No shortage of confidence in province: speaker

As group head of Canadian banking for RBC Royal Bank, David McKay spends plenty of time on the road — travels that allow him to assess the economic mood across Canada. Right now, he says, things are pretty upbeat in Alberta.

As group head of Canadian banking for RBC Royal Bank, David McKay spends plenty of time on the road — travels that allow him to assess the economic mood across Canada.

Right now, he says, things are pretty upbeat in Alberta.

“It’s palpable, the confidence,” said McKay, who was visiting the Royal Bank’s new branch at Clearview Market Square in Red Deer on Thursday.

The same is true in Saskatchewan, and Newfoundland and Labrador, he added.

“You don’t feel it in Ontario as much, or Quebec.”

In those provinces, the high loonie continues to weigh down the manufacturing sectors. But McKay doesn’t blame petroleum exports for Canada’s inflated currency — a phenomenon dubbed Dutch disease.

“The reality is, we’re going to have to learn to compete. And if we do build competitive industries around a dollar at par, we’ll never have to worry about it going down.

“So, in the long run, it’s probably a good thing for our economy; in the short run, there’s tremendous dislocation.”

Some manufacturers are adjusting, taking advantage of the high dollar to buy more efficient equipment. In fact, noted McKay, gross output from Ontario’s manufacturing sector has gone up — even though job numbers are down.

GDP growth in Alberta this year is expected to hit four per cent, with Saskatchewan even higher, said McKay. But the average for Canada is projected at between two and 2 1/2 per cent.

This is lower than it should be for a post-recession economy, he said, suggesting that ongoing concerns about the European debt crisis is slowing domestic growth.

“Business leaders require certainty, and certainty leads to investment and growth; uncertainty leads to slower growth and lack of investment.”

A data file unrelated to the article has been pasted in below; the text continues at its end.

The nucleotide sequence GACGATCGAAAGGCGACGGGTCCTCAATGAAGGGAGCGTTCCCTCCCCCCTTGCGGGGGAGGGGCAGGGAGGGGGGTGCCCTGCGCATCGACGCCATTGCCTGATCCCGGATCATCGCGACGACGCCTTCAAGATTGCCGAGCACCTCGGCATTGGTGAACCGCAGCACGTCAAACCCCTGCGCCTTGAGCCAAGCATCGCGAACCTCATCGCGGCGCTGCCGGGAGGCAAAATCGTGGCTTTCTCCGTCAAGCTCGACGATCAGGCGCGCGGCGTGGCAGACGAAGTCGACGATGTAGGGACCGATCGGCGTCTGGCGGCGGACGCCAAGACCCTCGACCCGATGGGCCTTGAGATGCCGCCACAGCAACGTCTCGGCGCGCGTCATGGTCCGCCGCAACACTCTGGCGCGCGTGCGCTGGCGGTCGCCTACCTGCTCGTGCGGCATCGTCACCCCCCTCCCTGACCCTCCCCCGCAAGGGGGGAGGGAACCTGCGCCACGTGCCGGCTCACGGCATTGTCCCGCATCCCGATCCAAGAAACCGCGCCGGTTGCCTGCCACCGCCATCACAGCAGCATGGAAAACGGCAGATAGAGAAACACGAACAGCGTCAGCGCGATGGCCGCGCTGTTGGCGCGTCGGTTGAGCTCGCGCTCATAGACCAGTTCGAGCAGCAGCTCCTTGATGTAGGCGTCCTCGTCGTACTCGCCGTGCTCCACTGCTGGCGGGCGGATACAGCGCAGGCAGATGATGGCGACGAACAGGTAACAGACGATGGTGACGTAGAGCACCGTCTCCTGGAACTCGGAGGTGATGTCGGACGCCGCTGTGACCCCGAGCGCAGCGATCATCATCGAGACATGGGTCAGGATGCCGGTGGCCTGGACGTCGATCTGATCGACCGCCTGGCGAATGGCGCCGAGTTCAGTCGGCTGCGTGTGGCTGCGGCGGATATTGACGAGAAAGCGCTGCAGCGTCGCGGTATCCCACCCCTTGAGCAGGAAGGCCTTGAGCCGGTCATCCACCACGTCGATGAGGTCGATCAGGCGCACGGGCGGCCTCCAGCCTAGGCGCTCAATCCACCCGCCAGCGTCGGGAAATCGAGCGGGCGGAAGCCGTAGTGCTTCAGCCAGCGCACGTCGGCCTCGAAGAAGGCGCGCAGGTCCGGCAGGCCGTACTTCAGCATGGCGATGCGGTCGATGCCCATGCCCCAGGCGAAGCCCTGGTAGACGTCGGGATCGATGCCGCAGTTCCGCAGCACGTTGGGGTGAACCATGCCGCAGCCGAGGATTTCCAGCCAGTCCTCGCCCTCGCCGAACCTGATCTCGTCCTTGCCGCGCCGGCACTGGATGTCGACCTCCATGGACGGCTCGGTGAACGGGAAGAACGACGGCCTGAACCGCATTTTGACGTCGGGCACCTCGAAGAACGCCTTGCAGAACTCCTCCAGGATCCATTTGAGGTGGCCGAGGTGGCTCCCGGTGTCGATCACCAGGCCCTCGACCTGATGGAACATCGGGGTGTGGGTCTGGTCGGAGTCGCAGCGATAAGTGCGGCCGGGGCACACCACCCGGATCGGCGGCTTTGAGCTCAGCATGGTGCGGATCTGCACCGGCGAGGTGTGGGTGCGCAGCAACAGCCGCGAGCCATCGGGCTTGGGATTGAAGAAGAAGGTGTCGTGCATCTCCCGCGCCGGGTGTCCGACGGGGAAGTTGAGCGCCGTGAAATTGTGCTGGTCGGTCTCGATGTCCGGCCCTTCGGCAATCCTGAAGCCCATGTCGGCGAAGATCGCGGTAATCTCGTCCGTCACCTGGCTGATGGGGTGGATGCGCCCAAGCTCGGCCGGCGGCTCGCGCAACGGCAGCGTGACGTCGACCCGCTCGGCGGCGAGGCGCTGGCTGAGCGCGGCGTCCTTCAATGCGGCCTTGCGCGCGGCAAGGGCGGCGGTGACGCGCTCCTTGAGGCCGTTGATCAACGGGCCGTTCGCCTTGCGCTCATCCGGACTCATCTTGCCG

In fact, Canadians have no direct exposure to Europe’s financial woes, and are even benefitting from the Bank of Canada keeping interest rates low to stimulate investment here.

“If Europe was to stabilize, you’d see rates go up.”

The financial situation in the United States remains a concern, said McKay, with the government there reluctant to adopt austerity measures.

“The challenge is the government is trying to stimulate the economy before they deal with the fiscal balance. They need at some point to raise taxes and decrease benefits.”

On the Canadian housing front, McKay downplayed the risk of a U.S.-style market collapse.

Prices have been driven up in Vancouver by foreign investment, he said, and in Toronto by a shortage of developable land and an influx of immigrants. But homeowners here are not exposed like their counterparts to the south were.

He explained that Canadian banks must show mortgages on their balance sheets, whereas American institutions were able to package them for sale as securities — reducing the incentive to ensure the soundness of such loans. Additionally, said McKay, the tax deductibility of mortgage interest in the United States encouraged irresponsible borrowing, and there wasn’t a requirement for insurance on high-ratio mortgages, as there is here.

Even if interest rates do jump, he said, many Canadian homeowners are now locked into long-term mortgages at a fixed rate.

“They’ve insulated themselves for the next five years.”

McKay also pointed out that consumer debt appears to be under control, with its growth over the last six months well below the long-term average.

Debt levels of older people approaching retirement is a concern, he acknowledged, although many are now seeking professional advice.

“Canadians are underestimating how long they’re going to live; Canadians are underestimating how much they’re going to have to save to retire.”

Two weeks ago, McKay was named Retail Banker of the Year by international industry publication Retail Banker International. The award was based on outstanding performance and leadership.

Retail Banker International also chose RBC Royal Bank as the Best Bank in North America.

hrichards@bprda.wpengine.com

Get local stories you won't find anywhere else right to your inbox.
Sign up here

Just Posted

Alberta Premier Jason Kenney arrives for an announcement at a news conference in Calgary, Alta., Tuesday, Sept. 15, 2020. THE CANADIAN PRESS/Todd Korol
Inquiry into oil and gas foes to deliver report next year: Kenney

CALGARY — An inquiry into who is funding environmental opposition to the… Continue reading

Whatever snow may possibly fall in Red Deer on the weekend will melt when it hits the warm ground, says meteorologist Kyle Fougere with Environment and Climate Change Canada. (File photo by ADVOCATE staff)